The “Christless Christianity” series has been brilliant and this week’s installment is no exception. Our dispensational friends tell us that they read the bible “literally” and that amillennialists “spiritualize” Scripture. This might be compelling if we never actually looked at any passages. A close, grammatical, historical reading of the key passages (1 Thess 4 or Matt 24 or Rev 20) shows that none of them say anything like what Tim LaHaye or Charles Ryrie or John MacArthur claim.
It turns out that what our dispensational friends call a “literal” reading has more to do with their rationalist a priori convictions (“this passage has to teach x because we all know that….”). The great a priori is that God’s real plan is to have a national Israelite people, that it is God’s intention to set up an earthly millennium and to reinstitute the temple. A close, careful, literal, historical, grammatical reading of Scripture leads us to the exact opposite conclusion. As Mike, Kim, Ken, and Rod point out, the Old Covenant is obsolete (2 Cor 3; Heb 7-10). The typology (temple) has been fulfilled in Christ. Scripture teaches nothing about a reinstitution of a national people, an earthly millennium, the European Union, Russia, helicopters, or the secret rapture. In fact, if we pay attention to Scripture you want to be be LEFT BEHIND. In Matt 24, to be “taken” is bad indeed. The flood came and took them all away. Noah was left behind. By analogy don’t we want to identify with Noah instead of those who drowned?
Closer to home, the Reformed churches have been afflicted in recent decades with a similar sort of rationalism. As Kim points out in the broadcast, most of our partial and full preterist friends are former dispensationalists. They’ve traded their rationalist chiliasm for rationalist preterism (i.e., the claim that everything in Matt 24 and the Revelation (see Dennis Johnson’s excellent commentary on the Revelation for sound and sane commentary; see Colin Hemer’s excellent work on the Letters to the Seven Churches for the date and setting of the Revelation) was fulfilled in AD 70). Full preterism is, of course, heresy against the catholic faith that confesses a bodily future return of Christ. There are forms of partial preterism, however, which often go hand-in-glove with triumphalist postmillennialism and theonomic ethics and Christian Reconstructionism that has to make the messiness of a semi-realized biblical eschatology go away in order to facilitate their program of cultural transformation and their own version of an earthly glory age.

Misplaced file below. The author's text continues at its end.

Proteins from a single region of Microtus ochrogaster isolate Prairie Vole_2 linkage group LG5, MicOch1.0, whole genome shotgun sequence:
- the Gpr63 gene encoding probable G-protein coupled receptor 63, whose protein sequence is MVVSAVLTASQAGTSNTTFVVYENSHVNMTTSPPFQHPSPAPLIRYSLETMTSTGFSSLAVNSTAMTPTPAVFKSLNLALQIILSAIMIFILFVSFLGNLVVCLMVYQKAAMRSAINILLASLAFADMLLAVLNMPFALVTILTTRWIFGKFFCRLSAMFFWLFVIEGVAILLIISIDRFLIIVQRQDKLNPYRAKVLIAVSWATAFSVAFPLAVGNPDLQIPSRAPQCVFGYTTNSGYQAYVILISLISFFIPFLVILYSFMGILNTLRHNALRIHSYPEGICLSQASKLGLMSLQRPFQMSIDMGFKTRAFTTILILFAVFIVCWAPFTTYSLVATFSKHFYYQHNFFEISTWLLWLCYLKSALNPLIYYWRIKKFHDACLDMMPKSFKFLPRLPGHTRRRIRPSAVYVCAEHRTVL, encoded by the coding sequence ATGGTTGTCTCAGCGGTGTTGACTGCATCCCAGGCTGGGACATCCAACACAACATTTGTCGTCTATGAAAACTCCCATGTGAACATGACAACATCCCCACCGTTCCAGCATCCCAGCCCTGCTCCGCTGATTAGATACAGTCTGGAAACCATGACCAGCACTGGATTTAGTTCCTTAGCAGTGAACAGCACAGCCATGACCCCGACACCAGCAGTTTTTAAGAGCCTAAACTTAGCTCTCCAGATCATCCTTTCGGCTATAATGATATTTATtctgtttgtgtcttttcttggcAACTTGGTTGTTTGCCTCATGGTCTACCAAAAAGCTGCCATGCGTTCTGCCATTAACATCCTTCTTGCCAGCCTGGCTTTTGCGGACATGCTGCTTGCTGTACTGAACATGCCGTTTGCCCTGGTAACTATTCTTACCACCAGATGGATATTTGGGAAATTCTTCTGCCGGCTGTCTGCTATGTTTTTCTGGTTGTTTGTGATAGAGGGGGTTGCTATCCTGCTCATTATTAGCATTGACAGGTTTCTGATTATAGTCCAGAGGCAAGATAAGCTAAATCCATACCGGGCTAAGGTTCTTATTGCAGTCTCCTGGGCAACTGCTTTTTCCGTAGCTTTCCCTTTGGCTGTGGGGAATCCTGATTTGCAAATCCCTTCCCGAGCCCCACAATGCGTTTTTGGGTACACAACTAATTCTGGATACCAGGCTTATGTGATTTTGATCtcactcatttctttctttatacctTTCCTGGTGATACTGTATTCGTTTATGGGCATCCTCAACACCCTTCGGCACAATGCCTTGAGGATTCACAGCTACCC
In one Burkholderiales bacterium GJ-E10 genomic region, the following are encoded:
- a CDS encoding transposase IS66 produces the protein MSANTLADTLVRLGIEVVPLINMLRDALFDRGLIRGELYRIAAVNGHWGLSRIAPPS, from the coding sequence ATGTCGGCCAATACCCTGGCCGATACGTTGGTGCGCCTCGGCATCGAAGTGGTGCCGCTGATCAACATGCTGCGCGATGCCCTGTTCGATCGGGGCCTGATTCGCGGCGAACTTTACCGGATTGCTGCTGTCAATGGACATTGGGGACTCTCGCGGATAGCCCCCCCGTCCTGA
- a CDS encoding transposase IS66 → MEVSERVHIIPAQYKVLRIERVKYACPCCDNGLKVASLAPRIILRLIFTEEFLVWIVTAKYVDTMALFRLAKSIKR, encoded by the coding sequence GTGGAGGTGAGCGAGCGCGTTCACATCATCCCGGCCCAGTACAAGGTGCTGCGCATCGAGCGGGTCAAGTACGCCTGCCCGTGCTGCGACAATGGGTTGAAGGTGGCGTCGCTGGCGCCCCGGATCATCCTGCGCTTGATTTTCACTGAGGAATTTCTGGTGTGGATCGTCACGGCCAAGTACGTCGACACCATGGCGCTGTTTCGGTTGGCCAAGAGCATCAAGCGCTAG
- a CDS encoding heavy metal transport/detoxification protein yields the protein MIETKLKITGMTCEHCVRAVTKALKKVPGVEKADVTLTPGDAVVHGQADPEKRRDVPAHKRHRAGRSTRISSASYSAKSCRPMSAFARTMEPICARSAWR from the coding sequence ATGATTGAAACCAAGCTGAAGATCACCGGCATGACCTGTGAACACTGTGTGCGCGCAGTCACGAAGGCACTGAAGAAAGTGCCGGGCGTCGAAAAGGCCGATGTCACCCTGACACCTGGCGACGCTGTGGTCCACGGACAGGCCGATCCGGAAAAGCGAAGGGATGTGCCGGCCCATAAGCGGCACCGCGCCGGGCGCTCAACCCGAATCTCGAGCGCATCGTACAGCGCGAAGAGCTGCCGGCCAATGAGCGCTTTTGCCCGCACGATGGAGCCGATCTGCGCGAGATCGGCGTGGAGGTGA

Both the preterist/postmil/reconstructionist glory age and the dispensational premil glory age are manifestations of what Luther called the “theology of glory.” The confessional Protestants, however, at least in the 16th century, taught a theology of the cross. It’s true that in the early 17th century forms of chiliasm became disturbingly popular in Reformed circles. We can be thankful today that we are neither saddled with some of the old views of science (geocentrism etc), politics (theocracy), or eschatology (chiliasm). Scripture teaches no future earthly golden age.
The thing to which we are looking is heaven and the consummation. As I’ve been reading the accounts of the martyrs I am impressed again by the fact that only in modern America could we mistake for Christianity a gnostic theology of secret rapture that magically delivers us from tribulation.